Plant asparagus roots or crowns in late winter/early spring (February in Texas). Prepare beds with heavy amounts of compost and organic fertilizer. We recommend using a mycorrhizal root inoculant at the time of planting as this has been shown to greatly increase yields in asparagus. Be sure to plant in full sun (at least 6 hours) and make sure that the soil drains well.
Make sure that you plant asparagus in a permanent area, so plan carefully. Dig a trench 8 inches deep and wide enough to accommodate the outspread roots (about 10 inches), then space the asparagus 18 inches apart. Leave four feet between rows. Cover the roots with two inches of soil, and continue to fill in the trench as shoots grow. Be sure to not bury the green shoots completely. The trench can usually be filled by the end of the first growing season, but if not, simply continue to work on it the second year.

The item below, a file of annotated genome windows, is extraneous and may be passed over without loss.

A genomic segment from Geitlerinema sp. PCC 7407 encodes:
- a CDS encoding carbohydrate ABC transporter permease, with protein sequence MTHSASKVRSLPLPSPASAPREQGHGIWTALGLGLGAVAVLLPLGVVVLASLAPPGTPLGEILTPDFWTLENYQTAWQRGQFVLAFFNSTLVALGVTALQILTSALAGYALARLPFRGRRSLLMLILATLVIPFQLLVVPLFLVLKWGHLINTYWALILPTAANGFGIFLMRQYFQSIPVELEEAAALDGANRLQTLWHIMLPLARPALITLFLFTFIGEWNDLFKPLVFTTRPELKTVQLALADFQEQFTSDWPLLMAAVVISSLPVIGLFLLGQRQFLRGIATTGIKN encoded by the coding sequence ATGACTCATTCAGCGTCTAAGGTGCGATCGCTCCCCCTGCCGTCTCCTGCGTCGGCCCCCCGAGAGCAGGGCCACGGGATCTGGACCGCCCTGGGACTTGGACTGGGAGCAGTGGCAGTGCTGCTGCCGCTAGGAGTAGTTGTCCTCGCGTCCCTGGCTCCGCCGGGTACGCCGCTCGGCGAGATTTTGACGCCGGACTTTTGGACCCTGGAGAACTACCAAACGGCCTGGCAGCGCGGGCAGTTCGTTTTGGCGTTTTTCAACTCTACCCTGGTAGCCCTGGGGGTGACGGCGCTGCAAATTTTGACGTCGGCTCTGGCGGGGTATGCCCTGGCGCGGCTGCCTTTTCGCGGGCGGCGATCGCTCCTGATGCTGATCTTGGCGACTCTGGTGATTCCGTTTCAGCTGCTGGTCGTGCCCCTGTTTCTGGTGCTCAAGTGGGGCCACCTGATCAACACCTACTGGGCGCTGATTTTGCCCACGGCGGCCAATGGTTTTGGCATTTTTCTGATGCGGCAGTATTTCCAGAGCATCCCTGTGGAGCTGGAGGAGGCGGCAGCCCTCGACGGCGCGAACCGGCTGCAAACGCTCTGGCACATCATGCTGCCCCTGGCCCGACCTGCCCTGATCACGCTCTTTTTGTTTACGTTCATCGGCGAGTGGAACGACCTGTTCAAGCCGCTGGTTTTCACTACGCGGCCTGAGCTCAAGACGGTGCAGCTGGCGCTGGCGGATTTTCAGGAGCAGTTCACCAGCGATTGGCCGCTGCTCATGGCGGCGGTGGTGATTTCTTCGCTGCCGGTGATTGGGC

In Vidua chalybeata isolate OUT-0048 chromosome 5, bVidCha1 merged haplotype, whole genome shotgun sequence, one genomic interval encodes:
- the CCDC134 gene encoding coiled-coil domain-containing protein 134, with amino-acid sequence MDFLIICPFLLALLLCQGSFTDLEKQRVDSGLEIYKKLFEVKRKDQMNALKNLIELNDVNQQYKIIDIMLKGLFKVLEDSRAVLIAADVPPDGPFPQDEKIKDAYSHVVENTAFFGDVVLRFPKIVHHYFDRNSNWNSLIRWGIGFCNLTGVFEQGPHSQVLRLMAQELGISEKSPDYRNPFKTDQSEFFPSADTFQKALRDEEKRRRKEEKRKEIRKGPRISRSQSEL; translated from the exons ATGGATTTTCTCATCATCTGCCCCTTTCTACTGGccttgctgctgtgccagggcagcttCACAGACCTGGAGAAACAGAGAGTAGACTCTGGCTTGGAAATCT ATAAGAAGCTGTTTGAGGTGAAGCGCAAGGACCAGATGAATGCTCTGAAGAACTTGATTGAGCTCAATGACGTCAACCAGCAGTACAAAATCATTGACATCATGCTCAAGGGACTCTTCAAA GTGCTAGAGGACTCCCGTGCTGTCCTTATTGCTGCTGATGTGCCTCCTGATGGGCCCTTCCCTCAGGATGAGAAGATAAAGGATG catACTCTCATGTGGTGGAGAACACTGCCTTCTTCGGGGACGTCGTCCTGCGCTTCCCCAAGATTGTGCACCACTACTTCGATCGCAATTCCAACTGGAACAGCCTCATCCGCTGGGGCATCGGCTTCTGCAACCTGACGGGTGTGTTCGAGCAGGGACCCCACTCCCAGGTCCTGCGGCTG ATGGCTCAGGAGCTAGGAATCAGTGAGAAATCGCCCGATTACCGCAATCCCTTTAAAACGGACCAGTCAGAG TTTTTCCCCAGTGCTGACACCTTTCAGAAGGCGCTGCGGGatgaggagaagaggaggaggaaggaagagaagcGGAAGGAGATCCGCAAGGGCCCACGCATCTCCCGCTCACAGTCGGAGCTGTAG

Break off spears when 6” to 8” tall as they emerge in early summer. Do not harvest any shoots for the first two years. Harvest only small amounts at first and then increase picking time up to six weeks. After that let shoots mature to fern like growth to allow regeneration of energy for next year’s crop. Work compost and organic fertilizer into the soil every spring. Do not overwater asparagus as this may cause crown rot and loss of new or established plantings.
*Comprised by Jessica Robertson – Biologist. Information taken from the University of Minnesota extension agency and Howard Garrett’s book “Texas Gardening the Natural Way”.